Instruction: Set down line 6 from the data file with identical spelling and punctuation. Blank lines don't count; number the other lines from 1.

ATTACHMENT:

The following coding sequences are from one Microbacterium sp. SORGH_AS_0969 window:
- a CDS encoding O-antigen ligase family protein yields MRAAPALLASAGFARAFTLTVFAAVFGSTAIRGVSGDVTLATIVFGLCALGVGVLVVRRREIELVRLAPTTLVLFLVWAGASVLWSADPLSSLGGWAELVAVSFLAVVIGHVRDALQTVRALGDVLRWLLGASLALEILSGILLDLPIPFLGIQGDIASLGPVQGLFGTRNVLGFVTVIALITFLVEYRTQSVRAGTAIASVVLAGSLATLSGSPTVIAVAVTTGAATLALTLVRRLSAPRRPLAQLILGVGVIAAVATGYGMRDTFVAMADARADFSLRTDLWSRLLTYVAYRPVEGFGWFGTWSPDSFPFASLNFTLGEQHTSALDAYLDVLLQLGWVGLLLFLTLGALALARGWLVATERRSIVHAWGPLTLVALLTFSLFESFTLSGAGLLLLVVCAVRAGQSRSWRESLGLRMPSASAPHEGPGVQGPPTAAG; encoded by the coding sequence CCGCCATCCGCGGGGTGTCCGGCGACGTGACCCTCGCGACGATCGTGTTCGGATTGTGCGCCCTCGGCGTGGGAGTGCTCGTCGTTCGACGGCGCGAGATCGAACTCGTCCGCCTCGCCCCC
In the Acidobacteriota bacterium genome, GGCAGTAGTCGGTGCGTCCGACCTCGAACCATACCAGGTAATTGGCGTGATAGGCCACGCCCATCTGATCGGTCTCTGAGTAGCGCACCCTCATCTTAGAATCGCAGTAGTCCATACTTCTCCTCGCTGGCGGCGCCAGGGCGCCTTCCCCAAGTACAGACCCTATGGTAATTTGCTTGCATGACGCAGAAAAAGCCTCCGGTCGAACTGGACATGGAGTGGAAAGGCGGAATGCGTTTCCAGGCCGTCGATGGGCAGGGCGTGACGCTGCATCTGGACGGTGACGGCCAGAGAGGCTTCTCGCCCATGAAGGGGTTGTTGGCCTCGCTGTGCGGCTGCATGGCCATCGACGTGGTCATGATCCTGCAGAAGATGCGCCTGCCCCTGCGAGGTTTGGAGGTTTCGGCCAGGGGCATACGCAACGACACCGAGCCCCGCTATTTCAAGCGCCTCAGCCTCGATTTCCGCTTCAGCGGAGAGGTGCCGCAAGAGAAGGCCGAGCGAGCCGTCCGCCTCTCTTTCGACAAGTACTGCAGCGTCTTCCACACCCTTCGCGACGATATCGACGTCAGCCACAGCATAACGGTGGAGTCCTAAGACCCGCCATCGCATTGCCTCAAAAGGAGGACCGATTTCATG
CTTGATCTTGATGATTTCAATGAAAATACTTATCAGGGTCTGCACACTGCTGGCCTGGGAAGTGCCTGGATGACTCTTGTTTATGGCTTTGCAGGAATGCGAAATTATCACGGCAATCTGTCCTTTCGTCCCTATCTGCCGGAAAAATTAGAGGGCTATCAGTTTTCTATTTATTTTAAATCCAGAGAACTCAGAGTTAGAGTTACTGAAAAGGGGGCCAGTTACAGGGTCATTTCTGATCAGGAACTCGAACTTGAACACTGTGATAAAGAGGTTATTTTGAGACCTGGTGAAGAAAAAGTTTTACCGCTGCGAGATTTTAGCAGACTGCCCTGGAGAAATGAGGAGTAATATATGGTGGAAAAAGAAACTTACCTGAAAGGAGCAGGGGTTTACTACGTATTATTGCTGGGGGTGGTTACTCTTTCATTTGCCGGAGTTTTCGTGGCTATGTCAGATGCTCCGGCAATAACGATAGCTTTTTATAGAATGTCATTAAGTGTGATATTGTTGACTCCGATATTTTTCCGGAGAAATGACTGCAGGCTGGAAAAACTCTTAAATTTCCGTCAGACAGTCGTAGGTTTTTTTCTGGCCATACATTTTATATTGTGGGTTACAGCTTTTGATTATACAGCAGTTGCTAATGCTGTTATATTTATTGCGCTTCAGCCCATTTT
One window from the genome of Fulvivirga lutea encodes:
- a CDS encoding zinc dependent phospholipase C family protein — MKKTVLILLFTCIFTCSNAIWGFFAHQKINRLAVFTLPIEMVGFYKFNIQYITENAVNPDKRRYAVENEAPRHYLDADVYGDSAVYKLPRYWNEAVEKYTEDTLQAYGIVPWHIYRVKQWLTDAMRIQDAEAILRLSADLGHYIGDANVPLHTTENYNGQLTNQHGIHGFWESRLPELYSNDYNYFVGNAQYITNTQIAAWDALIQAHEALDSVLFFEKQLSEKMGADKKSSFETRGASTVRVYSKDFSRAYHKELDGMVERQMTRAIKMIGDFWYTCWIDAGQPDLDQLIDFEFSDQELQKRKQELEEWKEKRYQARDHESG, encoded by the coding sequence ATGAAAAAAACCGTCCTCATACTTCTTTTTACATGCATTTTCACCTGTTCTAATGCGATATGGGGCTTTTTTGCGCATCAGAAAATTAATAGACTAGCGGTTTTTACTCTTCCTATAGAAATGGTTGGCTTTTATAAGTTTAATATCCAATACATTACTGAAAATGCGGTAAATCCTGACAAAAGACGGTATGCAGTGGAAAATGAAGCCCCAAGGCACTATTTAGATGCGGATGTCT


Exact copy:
- a CDS encoding zinc dependent phospholipase C family protein — MKKTVLILLFTCIFTCSNAIWGFFAHQKINRLAVFTLPIEMVGFYKFNIQYITENAVNPDKRRYAVENEAPRHYLDADVYGDSAVYKLPRYWNEAVEKYTEDTLQAYGIVPWHIYRVKQWLTDAMRIQDAEAILRLSADLGHYIGDANVPLHTTENYNGQLTNQHGIHGFWESRLPELYSNDYNYFVGNAQYITNTQIAAWDALIQAHEALDSVLFFEKQLSEKMGADKKSSFETRGASTVRVYSKDFSRAYHKELDGMVERQMTRAIKMIGDFWYTCWIDAGQPDLDQLIDFEFSDQELQKRKQELEEWKEKRYQARDHESG, encoded by the coding sequence ATGAAAAAAACCGTCCTCATACTTCTTTTTACATGCATTTTCACCTGTTCTAATGCGATATGGGGCTTTTTTGCGCATCAGAAAATTAATAGACTAGCGGTTTTTACTCTTCCTATAGAAATGGTTGGCTTTTATAAGTTTAATATCCAATACATTACTGAAAATGCGGTAAATCCTGACAAAAGACGGTATGCAGTGGAAAATGAAGCCCCAAGGCACTATTTAGATGCGGATGTCT